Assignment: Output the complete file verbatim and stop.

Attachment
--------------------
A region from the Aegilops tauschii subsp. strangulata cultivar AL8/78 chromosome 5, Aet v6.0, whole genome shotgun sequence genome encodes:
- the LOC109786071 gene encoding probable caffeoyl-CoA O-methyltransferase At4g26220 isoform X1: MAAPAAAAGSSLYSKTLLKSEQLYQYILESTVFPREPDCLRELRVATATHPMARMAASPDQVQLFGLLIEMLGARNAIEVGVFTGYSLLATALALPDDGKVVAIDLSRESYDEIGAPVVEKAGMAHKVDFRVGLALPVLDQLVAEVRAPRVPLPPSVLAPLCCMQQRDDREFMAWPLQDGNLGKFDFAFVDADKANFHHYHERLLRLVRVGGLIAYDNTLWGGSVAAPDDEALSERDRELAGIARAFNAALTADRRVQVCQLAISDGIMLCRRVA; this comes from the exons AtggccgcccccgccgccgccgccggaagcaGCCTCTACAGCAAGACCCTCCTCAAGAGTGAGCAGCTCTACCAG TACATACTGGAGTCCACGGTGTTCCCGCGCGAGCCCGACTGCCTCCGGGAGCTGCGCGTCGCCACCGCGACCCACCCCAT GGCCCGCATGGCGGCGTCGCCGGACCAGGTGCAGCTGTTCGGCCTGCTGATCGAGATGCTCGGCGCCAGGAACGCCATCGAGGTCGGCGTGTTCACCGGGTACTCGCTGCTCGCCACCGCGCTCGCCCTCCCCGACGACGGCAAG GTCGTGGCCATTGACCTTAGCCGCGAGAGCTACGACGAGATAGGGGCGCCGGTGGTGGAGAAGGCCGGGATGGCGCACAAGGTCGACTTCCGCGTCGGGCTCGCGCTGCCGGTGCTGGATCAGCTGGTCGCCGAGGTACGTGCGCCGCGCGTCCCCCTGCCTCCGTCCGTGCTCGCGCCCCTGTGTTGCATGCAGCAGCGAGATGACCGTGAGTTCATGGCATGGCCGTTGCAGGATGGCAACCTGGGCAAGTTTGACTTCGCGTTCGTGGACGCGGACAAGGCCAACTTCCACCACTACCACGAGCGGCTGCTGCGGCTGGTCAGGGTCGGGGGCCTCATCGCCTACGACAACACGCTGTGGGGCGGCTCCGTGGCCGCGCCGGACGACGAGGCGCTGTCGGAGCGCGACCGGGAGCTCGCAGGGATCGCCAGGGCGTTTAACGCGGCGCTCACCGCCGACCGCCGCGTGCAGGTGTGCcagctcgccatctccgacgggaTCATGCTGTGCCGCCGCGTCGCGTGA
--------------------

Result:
A region from the Aegilops tauschii subsp. strangulata cultivar AL8/78 chromosome 5, Aet v6.0, whole genome shotgun sequence genome encodes:
- the LOC109786071 gene encoding probable caffeoyl-CoA O-methyltransferase At4g26220 isoform X1: MAAPAAAAGSSLYSKTLLKSEQLYQYILESTVFPREPDCLRELRVATATHPMARMAASPDQVQLFGLLIEMLGARNAIEVGVFTGYSLLATALALPDDGKVVAIDLSRESYDEIGAPVVEKAGMAHKVDFRVGLALPVLDQLVAEVRAPRVPLPPSVLAPLCCMQQRDDREFMAWPLQDGNLGKFDFAFVDADKANFHHYHERLLRLVRVGGLIAYDNTLWGGSVAAPDDEALSERDRELAGIARAFNAALTADRRVQVCQLAISDGIMLCRRVA; this comes from the exons AtggccgcccccgccgccgccgccggaagcaGCCTCTACAGCAAGACCCTCCTCAAGAGTGAGCAGCTCTACCAG TACATACTGGAGTCCACGGTGTTCCCGCGCGAGCCCGACTGCCTCCGGGAGCTGCGCGTCGCCACCGCGACCCACCCCAT GGCCCGCATGGCGGCGTCGCCGGACCAGGTGCAGCTGTTCGGCCTGCTGATCGAGATGCTCGGCGCCAGGAACGCCATCGAGGTCGGCGTGTTCACCGGGTACTCGCTGCTCGCCACCGCGCTCGCCCTCCCCGACGACGGCAAG GTCGTGGCCATTGACCTTAGCCGCGAGAGCTACGACGAGATAGGGGCGCCGGTGGTGGAGAAGGCCGGGATGGCGCACAAGGTCGACTTCCGCGTCGGGCTCGCGCTGCCGGTGCTGGATCAGCTGGTCGCCGAGGTACGTGCGCCGCGCGTCCCCCTGCCTCCGTCCGTGCTCGCGCCCCTGTGTTGCATGCAGCAGCGAGATGACCGTGAGTTCATGGCATGGCCGTTGCAGGATGGCAACCTGGGCAAGTTTGACTTCGCGTTCGTGGACGCGGACAAGGCCAACTTCCACCACTACCACGAGCGGCTGCTGCGGCTGGTCAGGGTCGGGGGCCTCATCGCCTACGACAACACGCTGTGGGGCGGCTCCGTGGCCGCGCCGGACGACGAGGCGCTGTCGGAGCGCGACCGGGAGCTCGCAGGGATCGCCAGGGCGTTTAACGCGGCGCTCACCGCCGACCGCCGCGTGCAGGTGTGCcagctcgccatctccgacgggaTCATGCTGTGCCGCCGCGTCGCGTGA